Causes of root growth retardation induced by ultraviolet-B irradiation of shoots in Barley seedlings

Causes of root growth retardation induced by ultraviolet-B irradiation of shoots in Barley seedlings In barley seedlings (Hordeum vulgare L.) during two days after irradiation of shoots with UV-B (0.5 W/m2, 6 h), the rate of elongation of primary roots decreased 2–3 times compared to that in control plants. The modulus of elasticity of roots (ε) increased at most twofold in 12 h after the onset of irradiation; the hydraulic conductivity (L p) diminished by a factor of two in 12 h, and the root osmotic pressure gradually decreased by 0.08 MPa in 24 h. Changes in ε and L p were shown to be related to oxidative stress in growing roots, which was evidenced from the increase in H2O2 level up to 15-fold increase in 6 h and in activity of guaiacol peroxidase (3.5-fold in 12 h). After 48 h, the characteristics of oxidative metabolism and root characteristics ε and L p became identical in untreated and treated plants. On the third day, the rate of root growth in treated plants reached its initial value. It is concluded that the main causes of retardation of root growth under these conditions were as follows: the increase in cell wall rigidity related to formation of oxidative cross-links in the apoplast and the decrease in root osmotic pressure due to limited transport of assimilates from irradiated leaves. After the intensity of UV-B irradiation applied to shoots was enhanced (1.6 W/m2, 4 h), another physiological status of roots was observed on the 2nd day characterized by twofold increase in L p, tenfold decreased root elongation rate, and by a progressing increase of root diameter in growing roots. The comparison of root responses induced by irradiation of shoots with the root responses to sodium salicylate and ABA suggests that both agents might participate in the transmission of signals from irradiated leaves to roots. http://www.deepdyve.com/assets/images/DeepDyve-Logo-lg.png Russian Journal of Plant Physiology Springer Journals

Causes of root growth retardation induced by ultraviolet-B irradiation of shoots in Barley seedlings

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Publisher
Nauka/Interperiodica
Copyright
Copyright © 2006 by MAIK “Nauka/Interperiodica”
Subject
Life Sciences; Plant Sciences; Plant Physiology
ISSN
1021-4437
eISSN
1608-3407
D.O.I.
10.1134/S1021443706010110
Publisher site
See Article on Publisher Site

Abstract

In barley seedlings (Hordeum vulgare L.) during two days after irradiation of shoots with UV-B (0.5 W/m2, 6 h), the rate of elongation of primary roots decreased 2–3 times compared to that in control plants. The modulus of elasticity of roots (ε) increased at most twofold in 12 h after the onset of irradiation; the hydraulic conductivity (L p) diminished by a factor of two in 12 h, and the root osmotic pressure gradually decreased by 0.08 MPa in 24 h. Changes in ε and L p were shown to be related to oxidative stress in growing roots, which was evidenced from the increase in H2O2 level up to 15-fold increase in 6 h and in activity of guaiacol peroxidase (3.5-fold in 12 h). After 48 h, the characteristics of oxidative metabolism and root characteristics ε and L p became identical in untreated and treated plants. On the third day, the rate of root growth in treated plants reached its initial value. It is concluded that the main causes of retardation of root growth under these conditions were as follows: the increase in cell wall rigidity related to formation of oxidative cross-links in the apoplast and the decrease in root osmotic pressure due to limited transport of assimilates from irradiated leaves. After the intensity of UV-B irradiation applied to shoots was enhanced (1.6 W/m2, 4 h), another physiological status of roots was observed on the 2nd day characterized by twofold increase in L p, tenfold decreased root elongation rate, and by a progressing increase of root diameter in growing roots. The comparison of root responses induced by irradiation of shoots with the root responses to sodium salicylate and ABA suggests that both agents might participate in the transmission of signals from irradiated leaves to roots.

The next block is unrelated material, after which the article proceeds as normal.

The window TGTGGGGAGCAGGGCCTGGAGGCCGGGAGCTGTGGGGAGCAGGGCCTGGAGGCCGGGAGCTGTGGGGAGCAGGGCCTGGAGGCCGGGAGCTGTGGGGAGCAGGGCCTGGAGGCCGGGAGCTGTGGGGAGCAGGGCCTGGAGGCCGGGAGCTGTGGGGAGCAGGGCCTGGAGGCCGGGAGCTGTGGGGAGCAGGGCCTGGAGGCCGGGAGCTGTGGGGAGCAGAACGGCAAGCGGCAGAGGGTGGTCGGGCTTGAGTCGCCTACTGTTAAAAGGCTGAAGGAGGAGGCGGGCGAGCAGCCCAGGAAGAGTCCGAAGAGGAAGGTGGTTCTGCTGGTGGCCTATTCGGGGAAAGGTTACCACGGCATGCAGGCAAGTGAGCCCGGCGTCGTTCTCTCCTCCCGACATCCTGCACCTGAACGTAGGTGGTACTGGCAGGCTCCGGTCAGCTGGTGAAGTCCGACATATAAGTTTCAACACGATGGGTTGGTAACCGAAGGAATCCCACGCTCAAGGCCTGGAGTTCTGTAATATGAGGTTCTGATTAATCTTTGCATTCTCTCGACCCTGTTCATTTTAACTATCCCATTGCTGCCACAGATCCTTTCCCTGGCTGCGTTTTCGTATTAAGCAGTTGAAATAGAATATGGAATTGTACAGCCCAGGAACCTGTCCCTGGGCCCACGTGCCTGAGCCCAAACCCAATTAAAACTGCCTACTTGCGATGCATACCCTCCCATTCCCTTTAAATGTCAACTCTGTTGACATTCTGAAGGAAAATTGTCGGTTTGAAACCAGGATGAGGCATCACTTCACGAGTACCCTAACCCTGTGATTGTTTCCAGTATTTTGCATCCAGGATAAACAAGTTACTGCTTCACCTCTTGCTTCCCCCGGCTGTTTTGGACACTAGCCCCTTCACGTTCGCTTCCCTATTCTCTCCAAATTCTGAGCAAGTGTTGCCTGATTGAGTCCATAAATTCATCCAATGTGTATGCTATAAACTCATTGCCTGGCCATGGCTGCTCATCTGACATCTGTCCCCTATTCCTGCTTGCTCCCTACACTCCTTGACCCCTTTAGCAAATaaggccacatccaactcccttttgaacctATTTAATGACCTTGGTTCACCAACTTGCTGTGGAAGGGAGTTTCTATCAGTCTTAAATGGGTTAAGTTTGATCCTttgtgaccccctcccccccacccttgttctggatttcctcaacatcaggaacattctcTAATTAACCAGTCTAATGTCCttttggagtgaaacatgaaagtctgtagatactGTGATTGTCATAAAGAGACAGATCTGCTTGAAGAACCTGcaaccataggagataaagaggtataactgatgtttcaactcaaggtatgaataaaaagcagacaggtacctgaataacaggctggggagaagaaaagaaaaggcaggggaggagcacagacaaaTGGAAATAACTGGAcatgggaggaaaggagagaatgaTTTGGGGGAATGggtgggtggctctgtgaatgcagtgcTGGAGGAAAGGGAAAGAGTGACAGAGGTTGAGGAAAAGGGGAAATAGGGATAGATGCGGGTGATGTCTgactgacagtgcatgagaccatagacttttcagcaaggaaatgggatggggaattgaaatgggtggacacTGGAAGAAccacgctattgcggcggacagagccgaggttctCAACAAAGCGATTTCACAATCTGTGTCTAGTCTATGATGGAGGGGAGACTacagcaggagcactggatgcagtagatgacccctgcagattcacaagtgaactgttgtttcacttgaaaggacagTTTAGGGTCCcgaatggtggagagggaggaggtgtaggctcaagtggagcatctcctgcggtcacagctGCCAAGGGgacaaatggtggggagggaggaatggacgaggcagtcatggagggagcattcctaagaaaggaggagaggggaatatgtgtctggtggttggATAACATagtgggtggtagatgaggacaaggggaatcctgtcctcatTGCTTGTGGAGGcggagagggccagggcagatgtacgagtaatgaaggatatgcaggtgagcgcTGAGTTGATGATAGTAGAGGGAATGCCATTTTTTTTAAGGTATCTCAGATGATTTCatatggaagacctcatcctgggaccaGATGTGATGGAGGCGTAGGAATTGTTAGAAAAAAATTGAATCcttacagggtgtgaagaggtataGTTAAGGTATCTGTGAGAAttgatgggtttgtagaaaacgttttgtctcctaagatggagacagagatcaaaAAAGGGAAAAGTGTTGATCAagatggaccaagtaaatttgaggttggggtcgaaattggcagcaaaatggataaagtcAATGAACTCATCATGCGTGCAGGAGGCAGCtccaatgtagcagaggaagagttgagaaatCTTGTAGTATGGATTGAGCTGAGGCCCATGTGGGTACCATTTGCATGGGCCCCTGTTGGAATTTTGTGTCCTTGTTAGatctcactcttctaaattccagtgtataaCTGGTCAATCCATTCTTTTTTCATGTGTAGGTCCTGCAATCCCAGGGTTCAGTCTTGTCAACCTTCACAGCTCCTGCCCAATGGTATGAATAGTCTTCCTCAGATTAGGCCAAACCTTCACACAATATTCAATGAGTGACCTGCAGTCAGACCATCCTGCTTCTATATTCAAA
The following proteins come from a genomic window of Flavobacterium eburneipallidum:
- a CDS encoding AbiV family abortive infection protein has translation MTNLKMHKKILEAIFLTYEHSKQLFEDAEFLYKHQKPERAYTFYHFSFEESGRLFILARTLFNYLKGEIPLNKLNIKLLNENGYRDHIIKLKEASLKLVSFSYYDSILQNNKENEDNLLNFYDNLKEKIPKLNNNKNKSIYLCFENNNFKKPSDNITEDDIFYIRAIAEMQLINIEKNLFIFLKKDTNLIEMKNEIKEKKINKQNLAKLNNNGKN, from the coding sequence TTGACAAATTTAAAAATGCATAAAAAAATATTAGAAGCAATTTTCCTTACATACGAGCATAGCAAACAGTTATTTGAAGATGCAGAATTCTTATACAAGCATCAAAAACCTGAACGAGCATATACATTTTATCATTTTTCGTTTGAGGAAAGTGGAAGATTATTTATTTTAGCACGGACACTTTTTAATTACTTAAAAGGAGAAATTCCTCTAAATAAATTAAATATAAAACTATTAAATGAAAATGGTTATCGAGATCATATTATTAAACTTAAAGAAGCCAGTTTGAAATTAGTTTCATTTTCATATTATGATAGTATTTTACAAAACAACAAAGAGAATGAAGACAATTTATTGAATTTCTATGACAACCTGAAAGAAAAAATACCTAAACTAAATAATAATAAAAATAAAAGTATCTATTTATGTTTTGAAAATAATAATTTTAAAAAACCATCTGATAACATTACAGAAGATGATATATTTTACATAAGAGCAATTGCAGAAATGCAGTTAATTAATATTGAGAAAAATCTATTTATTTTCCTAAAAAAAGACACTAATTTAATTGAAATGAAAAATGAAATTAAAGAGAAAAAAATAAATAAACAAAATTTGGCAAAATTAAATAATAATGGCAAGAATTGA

Journal

Russian Journal of Plant PhysiologySpringer Journals

Published: Feb 24, 2006

References

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